It's been years since I've bought any Pumpkin Ginger Tea from Republic of Tea. This tea is a black tea blend with pumpkin pie spices, and the ginger gives it a nice little zip that distinguishes it from other pumpkin teas. I had some with a pumpkin cookie while the living room was scented with a pumpkin fragrance candle. Yes, I like pumpkin!
Also, you know how last week I was so tickled to find those Pumpkin Spice Spoons at Barnes and Noble? I was going to go back and get another box of them for a gift for someone, but before I could, I found this new Maple Cinnamon variety at World Market. Don't these look tasty? I love the fact that they are made using cinnamon sticks for the handle. So, did you find any new tea treats over the weekend?
Saturday, September 17, 2016
When I think of Oregon, I think of the coast, the much-hyped Portland culture, and my Oregon tea blogger friends, Marilyn and Steph! So could I learn anything new about Oregon and tea this week?
• "Tea loves Oregon, and it grows very well here." So says Elizabeth Miller of Minto Island Tea Company in Salem, Oregon. I've enjoyed learning which states here in the US are successfully growing camellia sinensis, so I was delighted to come across this video on the home page of Minto Island Tea Company, which started growing tea in the late eighties. I love that they say they are creating "a tea culture." You can also click here to read what my friend Marilyn had to say about Minto Island Tea Company!
• One of the early Oregon tearooms was located in the back of a bakery. The Egyptian Tea Room at 268 Morrison St. in Portland was clearly in business by 1910, as that is the date on this vintage postcard I have. I love all the stacks of cookies in the display cases, and wouldn't you love to know what they served for tea in the back? I would! Click here for some more historic images from this tearoom and bakery. You won't regret it!
Friday, September 16, 2016
Thursday, September 15, 2016
I'd managed to resist the tempting-looking honey-flavored spoons for sale at the Barnes and Noble café until I saw these Pumpkin Spice Spoons this week, spoons which immediately became a must-have item. I've had my first Pumpkin Spice Latte of the season, and these spoons ($8.95 for six) are even better!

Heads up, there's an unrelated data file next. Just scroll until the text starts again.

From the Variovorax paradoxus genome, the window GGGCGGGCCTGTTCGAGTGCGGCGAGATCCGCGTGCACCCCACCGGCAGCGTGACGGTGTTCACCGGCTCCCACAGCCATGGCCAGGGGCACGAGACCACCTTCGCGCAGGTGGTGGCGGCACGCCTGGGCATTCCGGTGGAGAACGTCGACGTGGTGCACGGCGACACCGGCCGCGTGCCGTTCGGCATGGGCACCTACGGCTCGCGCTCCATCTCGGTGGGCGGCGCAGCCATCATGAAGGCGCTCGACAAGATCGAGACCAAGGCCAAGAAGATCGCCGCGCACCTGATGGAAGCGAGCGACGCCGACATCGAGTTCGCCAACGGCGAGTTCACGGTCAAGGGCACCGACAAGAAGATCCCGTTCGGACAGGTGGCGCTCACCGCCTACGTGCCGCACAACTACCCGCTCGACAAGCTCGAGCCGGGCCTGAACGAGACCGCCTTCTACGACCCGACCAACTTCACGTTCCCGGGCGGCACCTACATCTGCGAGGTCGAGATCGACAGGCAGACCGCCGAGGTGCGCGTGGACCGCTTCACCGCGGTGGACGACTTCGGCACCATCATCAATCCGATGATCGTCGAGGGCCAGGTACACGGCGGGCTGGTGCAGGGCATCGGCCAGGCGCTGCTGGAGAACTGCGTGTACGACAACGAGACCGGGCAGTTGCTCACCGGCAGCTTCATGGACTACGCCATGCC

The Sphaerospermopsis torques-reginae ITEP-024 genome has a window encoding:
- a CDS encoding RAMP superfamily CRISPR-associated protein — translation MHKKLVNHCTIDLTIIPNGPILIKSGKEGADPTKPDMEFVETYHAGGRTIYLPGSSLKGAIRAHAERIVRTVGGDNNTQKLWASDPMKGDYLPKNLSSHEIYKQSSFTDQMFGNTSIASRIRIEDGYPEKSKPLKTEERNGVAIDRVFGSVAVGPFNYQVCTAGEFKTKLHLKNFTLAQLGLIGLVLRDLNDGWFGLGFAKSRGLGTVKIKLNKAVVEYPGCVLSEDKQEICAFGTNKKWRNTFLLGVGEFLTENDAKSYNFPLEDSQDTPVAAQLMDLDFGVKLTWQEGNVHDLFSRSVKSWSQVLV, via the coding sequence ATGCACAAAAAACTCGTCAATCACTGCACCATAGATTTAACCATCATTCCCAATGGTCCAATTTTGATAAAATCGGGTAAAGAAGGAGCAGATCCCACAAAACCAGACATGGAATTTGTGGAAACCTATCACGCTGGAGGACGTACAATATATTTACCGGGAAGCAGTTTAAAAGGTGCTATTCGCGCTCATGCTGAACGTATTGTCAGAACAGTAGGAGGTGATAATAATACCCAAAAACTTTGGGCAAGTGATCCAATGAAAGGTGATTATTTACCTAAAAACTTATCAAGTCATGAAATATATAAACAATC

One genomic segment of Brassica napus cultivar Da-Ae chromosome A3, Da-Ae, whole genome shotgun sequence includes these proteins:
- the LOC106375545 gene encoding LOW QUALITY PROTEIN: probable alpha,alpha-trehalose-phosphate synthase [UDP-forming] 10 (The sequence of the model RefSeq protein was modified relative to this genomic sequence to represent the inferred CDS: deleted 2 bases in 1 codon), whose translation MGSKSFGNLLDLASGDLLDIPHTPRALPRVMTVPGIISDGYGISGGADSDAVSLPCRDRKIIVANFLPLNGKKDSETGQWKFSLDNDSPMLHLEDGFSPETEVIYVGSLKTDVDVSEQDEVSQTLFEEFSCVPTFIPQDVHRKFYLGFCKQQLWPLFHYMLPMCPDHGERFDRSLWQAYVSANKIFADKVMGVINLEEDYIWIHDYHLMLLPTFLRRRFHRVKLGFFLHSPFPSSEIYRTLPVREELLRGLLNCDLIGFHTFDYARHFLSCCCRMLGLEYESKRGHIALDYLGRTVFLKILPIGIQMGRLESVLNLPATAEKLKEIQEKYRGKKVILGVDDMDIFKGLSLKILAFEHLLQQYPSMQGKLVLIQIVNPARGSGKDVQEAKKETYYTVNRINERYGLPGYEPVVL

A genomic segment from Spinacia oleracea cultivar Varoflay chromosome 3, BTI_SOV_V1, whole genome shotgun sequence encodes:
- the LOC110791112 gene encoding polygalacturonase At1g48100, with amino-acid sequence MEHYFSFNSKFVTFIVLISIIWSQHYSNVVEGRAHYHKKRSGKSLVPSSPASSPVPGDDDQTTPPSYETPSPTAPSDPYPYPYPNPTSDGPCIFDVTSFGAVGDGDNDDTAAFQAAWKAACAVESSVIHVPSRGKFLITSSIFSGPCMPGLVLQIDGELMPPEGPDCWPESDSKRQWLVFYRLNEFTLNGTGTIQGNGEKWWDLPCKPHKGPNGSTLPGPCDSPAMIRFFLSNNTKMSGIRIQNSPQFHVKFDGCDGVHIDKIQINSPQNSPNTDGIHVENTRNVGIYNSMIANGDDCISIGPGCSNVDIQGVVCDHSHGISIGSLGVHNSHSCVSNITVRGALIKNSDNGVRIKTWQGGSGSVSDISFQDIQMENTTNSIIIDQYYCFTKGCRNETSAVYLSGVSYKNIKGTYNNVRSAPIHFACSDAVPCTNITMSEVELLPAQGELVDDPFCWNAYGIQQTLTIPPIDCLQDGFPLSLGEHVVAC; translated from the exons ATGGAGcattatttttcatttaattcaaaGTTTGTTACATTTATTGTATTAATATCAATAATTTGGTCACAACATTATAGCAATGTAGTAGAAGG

Each one is individually wrapped, so they're perfect for sharing. (Assuming you wish to share.)
Wednesday, September 14, 2016
And the second one is titled "Japan Quince #2." According to the website, these prints were publisher's proofs from a book published by L. Prang & Co. The artist was Annie C. Nowell, and I would have to suspect that she was a tea lover like us. Go here if you'd like to download these public domain images for yourself!
Tuesday, September 13, 2016
Monday, September 12, 2016
It turns out that in 2014, Nancy went to Japan to visit Toshi and his wife, accompanied by the magazine's early art director, who, I had not realized, is married to Victoria's former managing editor. (It's funny how often people in the media end up marrying one another. Ahem.) I savored every word of this lovely article, delighted to hear from Nancy herself as well as to find out what was going on with Toshi. I don't want to spoil it for those of you who haven't read the article yet, but a couple of things Nancy wrote especially warmed my heart:
"Toshi and Michiko have a typical Japanese house, with a three-tier garden. They grow tea, oranges, camellias, and many other beautiful flowers." (Toshi grows tea? I love him even more!)
"We went to a tea room near Toshi's home to find that the Japanese owners were devotees of Victoria. There were framed photos from the magazine on the walls." (Nancy and Toshi went to tea? What a fun time that must have been!)
I'll save the rest so you'll have some surprises, but for those of us who have for so long loved Toshi and tea, this is must reading!